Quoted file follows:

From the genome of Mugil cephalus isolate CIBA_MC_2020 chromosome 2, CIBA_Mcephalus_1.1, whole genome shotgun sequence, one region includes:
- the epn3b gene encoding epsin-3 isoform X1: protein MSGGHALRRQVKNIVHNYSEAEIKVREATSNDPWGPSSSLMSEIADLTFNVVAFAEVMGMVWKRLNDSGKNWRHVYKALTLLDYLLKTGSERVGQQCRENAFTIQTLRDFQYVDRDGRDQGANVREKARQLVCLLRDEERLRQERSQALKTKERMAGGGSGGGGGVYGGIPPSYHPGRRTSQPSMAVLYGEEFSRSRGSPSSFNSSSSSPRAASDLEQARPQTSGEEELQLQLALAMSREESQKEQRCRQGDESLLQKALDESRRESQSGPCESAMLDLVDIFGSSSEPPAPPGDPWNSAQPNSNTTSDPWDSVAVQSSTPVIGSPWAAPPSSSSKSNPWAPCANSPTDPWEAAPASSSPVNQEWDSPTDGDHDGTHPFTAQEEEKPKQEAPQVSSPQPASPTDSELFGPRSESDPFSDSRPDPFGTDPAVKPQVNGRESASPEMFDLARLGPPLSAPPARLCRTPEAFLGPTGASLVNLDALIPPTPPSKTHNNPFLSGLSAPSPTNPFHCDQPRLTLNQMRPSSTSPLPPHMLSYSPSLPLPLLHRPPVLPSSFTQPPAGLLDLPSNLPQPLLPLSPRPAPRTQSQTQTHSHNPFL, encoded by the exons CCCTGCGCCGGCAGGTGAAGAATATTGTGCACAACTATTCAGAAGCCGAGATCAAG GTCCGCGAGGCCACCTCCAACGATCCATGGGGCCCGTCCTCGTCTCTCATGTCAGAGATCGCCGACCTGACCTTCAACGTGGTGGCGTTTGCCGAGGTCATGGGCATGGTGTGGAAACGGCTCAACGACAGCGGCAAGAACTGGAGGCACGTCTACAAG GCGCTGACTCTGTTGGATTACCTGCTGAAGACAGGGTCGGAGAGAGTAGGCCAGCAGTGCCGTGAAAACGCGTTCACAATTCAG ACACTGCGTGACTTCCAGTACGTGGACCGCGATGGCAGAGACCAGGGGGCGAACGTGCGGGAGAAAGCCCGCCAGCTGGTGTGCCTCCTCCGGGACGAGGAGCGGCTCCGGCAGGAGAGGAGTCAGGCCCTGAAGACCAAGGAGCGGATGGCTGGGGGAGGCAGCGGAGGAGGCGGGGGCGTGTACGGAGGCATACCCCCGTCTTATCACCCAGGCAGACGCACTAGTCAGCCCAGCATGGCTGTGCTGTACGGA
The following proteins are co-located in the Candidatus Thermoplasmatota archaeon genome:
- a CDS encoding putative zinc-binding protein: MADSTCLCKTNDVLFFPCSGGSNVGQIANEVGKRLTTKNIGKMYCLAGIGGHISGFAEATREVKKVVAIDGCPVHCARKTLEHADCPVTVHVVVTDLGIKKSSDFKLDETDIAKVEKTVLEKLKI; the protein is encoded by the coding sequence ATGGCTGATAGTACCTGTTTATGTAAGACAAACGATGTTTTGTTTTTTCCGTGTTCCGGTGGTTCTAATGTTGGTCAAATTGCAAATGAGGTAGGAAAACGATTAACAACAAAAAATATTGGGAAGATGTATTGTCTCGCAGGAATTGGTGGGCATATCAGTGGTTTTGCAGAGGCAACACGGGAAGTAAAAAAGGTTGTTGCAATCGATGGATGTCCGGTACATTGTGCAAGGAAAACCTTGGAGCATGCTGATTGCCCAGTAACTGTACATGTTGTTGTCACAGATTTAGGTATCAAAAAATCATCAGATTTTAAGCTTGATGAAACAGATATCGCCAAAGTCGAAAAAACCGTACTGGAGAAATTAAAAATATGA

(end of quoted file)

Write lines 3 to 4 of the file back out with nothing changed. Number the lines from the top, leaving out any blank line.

The following proteins are co-located in the Candidatus Thermoplasmatota archaeon genome:
- a CDS encoding putative zinc-binding protein: MADSTCLCKTNDVLFFPCSGGSNVGQIANEVGKRLTTKNIGKMYCLAGIGGHISGFAEATREVKKVVAIDGCPVHCARKTLEHADCPVTVHVVVTDLGIKKSSDFKLDETDIAKVEKTVLEKLKI; the protein is encoded by the coding sequence ATGGCTGATAGTACCTGTTTATGTAAGACAAACGATGTTTTGTTTTTTCCGTGTTCCGGTGGTTCTAATGTTGGTCAAATTGCAAATGAGGTAGGAAAACGATTAACAACAAAAAATATTGGGAAGATGTATTGTCTCGCAGGAATTGGTGGGCATATCAGTGGTTTTGCAGAGGCAACACGGGAAGTAAAAAAGGTTGTTGCAATCGATGGATGTCCGGTACATTGTGCAAGGAAAACCTTGGAGCATGCTGATTGCCCAGTAACTGTACATGTTGTTGTCACAGATTTAGGTATCAAAAAATCATCAGATTTTAAGCTTGATGAAACAGATATCGCCAAAGTCGAAAAAACCGTACTGGAGAAATTAAAAATATGA